New Hampshire Mulls Online Gaming
Many observers of Granite State politics are skeptical that the New Hampshire legislature is ready to adopt any kind of online gaming bill yet. They point to neighboring states like Pennsylvania and New York, which have talked about it a great deal without taking any action.
For years there hasn’t been much interest in the state in legalizing gaming, however there is some activity on a bill that would call for two casinos.
The latest bill, like every other similar bill in the last two decades, is the work of the indefatigable Senator Lou D’Allesandro, who could be considered the epitome of optimism in the face of defeat after defeat.
In 2014 his bill won the support of the Senate, only to be killed by a single vote in the House: 173-172.
This year his bill once again won the Senate, by 19-13 only to founder in the House where in May 4 it was sealed in amber by a motion to indefinitely post pone it.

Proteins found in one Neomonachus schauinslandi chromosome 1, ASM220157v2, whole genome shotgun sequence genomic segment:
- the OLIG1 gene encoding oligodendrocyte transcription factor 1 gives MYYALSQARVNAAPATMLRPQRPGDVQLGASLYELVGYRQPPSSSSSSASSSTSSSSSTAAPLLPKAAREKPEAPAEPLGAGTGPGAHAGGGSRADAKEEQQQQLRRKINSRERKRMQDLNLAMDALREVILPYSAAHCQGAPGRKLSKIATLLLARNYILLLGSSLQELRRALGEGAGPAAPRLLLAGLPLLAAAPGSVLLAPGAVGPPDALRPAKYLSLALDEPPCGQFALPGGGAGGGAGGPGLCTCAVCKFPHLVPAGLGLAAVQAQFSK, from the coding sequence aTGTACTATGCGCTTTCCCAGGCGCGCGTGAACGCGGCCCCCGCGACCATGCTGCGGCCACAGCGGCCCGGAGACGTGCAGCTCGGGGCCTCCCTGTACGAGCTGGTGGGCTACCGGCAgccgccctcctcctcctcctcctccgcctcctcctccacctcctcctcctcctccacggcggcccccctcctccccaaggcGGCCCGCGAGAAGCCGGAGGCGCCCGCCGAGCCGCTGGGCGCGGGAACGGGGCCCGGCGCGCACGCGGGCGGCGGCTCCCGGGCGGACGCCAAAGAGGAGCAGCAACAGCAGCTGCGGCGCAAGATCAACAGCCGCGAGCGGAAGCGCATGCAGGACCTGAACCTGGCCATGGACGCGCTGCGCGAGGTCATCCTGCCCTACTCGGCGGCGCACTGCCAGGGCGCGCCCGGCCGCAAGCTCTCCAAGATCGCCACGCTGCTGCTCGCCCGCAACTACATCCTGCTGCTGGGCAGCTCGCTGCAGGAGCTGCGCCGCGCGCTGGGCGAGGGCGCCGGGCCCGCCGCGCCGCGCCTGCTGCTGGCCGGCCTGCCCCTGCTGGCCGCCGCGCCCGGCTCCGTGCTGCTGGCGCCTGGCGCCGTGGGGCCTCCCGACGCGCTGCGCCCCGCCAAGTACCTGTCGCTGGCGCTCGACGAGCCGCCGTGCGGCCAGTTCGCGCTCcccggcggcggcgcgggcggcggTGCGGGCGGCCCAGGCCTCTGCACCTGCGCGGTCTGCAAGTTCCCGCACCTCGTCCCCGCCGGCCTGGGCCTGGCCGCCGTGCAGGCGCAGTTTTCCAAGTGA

The senate’s bill lost some support because it wasn’t clear where the casinos would be located, and more seriously, because it had no provision to keep one company from cornering both gaming licenses.
The reason the bill keeps rising from the dead is the additional $150 million from a 35 percent gaming tax that supporters say would be paid into the state treasury if the casinos are built.
The senator has long argued that New Hampshire is losing such taxes to surrounding states and that every day buses are taking Granite Staters to play. “It’s time for New Hampshire to do something. No state that has done this has crumbled,” he said recently.
He is referring to Maine, which has two casinos, and Massachusetts, which has a slots parlor and will soon add to casino resorts. Maryland has several casinos, as do Pennsylvania and Delaware. And, of course, Atlantic City, New Jersey, is the Las Vegas of the East.
New Hampshire does have some charitable card clubs that offer poker, roulette and blackjack. Wagering on horse and dog races are also allowed at such locations.
On September 6, the legislature will hold hearings on HB.562, which would authorize online gaming in the state.